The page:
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. Tree Farmer Alert
  Thursday, February 11, 2010

Colorado Tree Farmers are a network of land- owners that share forestry resources.

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New readers, if you would like to receive an email alert like this whenever new information about the pine beetle epidemic or any other content is added to our website, write stumpmaker@gmail.com and ask to be added to the Tree farmer Alert email list. It's free!

Bark beetles rocked by sound

A phenomenon being dubbed Beetlemania is playing out in northern Arizona.



Tax Break for Wildfire Mitigation Expenses

Some questions have arisen regarding the Colorado income tax reduction for wildfire mitigation expenses noted in our last alert. see Taxpayer Service Division

Please note that in kind expenses do not qualify as they do under many grants. Costs means any actual out-of-pocket expense incurred and paid by the landowner and documented by receipt.

Expenses for spraying trees to prevent beetle infestation may not qualify either. Ric Eversole, Tree Farmer and CPA, was kind enough to look up the law and sent us the following:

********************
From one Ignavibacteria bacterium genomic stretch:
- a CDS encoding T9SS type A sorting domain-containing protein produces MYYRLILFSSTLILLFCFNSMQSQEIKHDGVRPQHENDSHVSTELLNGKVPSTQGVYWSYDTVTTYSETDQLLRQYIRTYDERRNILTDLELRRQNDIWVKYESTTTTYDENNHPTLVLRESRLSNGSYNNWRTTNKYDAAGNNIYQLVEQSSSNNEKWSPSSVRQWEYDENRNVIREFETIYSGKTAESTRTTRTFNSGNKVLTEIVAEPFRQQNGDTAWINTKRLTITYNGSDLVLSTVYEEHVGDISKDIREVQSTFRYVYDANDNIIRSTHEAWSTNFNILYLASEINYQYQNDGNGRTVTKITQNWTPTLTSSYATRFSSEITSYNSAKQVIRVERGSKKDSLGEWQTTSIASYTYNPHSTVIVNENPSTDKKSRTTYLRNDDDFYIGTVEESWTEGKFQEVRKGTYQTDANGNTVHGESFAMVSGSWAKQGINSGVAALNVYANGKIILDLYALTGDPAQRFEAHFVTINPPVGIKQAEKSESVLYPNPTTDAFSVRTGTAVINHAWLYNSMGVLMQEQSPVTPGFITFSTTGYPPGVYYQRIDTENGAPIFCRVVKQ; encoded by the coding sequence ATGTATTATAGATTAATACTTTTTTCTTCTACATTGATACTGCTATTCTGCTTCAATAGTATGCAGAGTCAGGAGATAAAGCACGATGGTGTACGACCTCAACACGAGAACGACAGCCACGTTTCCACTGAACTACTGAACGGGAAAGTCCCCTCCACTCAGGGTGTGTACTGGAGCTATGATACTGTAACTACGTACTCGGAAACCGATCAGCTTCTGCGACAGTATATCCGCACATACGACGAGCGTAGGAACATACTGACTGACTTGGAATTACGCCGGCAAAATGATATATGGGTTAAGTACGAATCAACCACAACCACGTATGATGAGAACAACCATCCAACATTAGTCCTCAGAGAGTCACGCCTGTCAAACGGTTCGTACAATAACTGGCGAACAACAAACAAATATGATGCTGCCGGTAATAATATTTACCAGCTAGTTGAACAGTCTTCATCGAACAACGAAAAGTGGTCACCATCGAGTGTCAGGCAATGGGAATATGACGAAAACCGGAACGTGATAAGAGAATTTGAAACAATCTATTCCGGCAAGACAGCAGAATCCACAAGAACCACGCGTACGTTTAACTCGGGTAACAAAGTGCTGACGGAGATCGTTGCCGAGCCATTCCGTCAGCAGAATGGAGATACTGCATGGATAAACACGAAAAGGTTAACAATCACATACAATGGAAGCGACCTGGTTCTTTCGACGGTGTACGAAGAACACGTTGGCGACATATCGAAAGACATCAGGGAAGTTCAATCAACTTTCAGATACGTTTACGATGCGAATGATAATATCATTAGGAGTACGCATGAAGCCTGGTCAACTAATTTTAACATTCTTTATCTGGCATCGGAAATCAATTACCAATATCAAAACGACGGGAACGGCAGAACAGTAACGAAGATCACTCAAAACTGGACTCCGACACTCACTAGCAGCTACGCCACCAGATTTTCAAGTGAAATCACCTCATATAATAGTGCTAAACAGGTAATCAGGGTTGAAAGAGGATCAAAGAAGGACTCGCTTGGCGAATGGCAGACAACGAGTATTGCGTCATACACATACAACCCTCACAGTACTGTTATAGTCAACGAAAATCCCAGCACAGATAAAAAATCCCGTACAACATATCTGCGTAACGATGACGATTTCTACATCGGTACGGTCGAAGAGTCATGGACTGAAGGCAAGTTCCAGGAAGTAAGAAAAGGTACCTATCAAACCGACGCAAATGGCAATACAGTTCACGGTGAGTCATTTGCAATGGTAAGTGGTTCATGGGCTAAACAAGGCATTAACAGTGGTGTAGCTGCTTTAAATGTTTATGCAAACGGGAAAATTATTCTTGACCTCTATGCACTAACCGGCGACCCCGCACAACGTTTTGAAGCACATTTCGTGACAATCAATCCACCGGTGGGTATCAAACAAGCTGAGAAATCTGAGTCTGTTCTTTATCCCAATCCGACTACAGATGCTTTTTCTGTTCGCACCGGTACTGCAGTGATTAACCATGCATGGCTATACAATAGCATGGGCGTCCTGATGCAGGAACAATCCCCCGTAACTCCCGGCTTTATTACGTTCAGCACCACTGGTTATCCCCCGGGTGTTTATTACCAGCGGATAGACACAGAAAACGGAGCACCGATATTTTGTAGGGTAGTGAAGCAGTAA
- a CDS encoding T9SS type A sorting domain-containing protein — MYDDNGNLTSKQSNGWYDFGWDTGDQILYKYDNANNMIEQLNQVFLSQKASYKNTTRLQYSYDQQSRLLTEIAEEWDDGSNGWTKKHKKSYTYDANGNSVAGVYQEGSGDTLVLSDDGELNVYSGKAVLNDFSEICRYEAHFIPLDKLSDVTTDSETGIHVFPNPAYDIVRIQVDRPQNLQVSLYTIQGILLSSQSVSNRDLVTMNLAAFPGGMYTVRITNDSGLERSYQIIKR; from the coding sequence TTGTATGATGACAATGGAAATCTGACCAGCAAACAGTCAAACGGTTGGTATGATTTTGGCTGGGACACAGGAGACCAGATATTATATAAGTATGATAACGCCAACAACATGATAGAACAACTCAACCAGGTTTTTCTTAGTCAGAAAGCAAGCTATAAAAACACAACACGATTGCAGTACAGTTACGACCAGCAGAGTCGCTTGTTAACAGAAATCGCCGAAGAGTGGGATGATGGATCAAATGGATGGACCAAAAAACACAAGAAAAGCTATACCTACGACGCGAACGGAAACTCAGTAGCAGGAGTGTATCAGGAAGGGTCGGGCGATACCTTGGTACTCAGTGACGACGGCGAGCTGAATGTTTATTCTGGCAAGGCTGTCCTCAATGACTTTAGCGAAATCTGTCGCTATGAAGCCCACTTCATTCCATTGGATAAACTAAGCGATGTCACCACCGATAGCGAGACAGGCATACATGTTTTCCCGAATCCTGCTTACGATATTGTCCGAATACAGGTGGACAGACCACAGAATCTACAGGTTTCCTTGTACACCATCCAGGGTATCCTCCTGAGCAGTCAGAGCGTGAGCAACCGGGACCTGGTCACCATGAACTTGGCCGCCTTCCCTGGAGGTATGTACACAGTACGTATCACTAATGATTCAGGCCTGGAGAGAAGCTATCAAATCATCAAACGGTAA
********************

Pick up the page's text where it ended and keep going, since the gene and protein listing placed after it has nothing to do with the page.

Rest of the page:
Hi Wes!  Glad to help; it's lunchtime so I've got a few minutes to research your query, which, by the way is a good one.
I looked at the law itself, and include here a web site that you can access; going to CRS Sec 39-22-104(4)(n):
Item III(E) defines Wildfire mitigation measures as "the creation of a defensible space around structures; the establishment of fuel breaks; the thinning of woody vegetation for the primary purpose of reducing risk to structures from wildland fires; or the secondary treatment of woody fuels by lopping and scattering, piling, chipping, removing from the site, or prescribed burning; so long as such activities meet or exceed any Colorado state forest service standards or any other applicable state rules."
Reading the law itself does not seem to include spraying to prevent MPB infestation, but that is just my interpretation. 
Keep in mind too, as we discussed last week, that anyone who is deducting expenses as a business may  already get the benefit of these deductions, unless the costs are incurred for a personal residence.
Also bear in mind that the tax benefit is not huge; at most it will be less than 5% of $2,500, or about $125.
Hope this helps. Ric

If you need more clarification or have other tax related questions regarding forest management, you may wish to consult Ric Eversole, M.A., CPA directly.RLEVERSOLE@aol.com

Colorado State Forest Service Insect and Disease Quarterly Report

February 2010 Volume 2, Issue 1

Please send you questions regarding any forest management related issues to stumpmaker@gmail.com We'll find an answer for you.

Join Us if you would like to go on our tours, question our experts, or share information on forest ecology and forest management with our members


Landowners who attend one of our tours in 2010 will receive the Colorado Tree Farmer's forest management manual, "Saving Your Forest". Currently certified Tree Farmers can get a manual by bringing a neighbor or friend to one of our tours.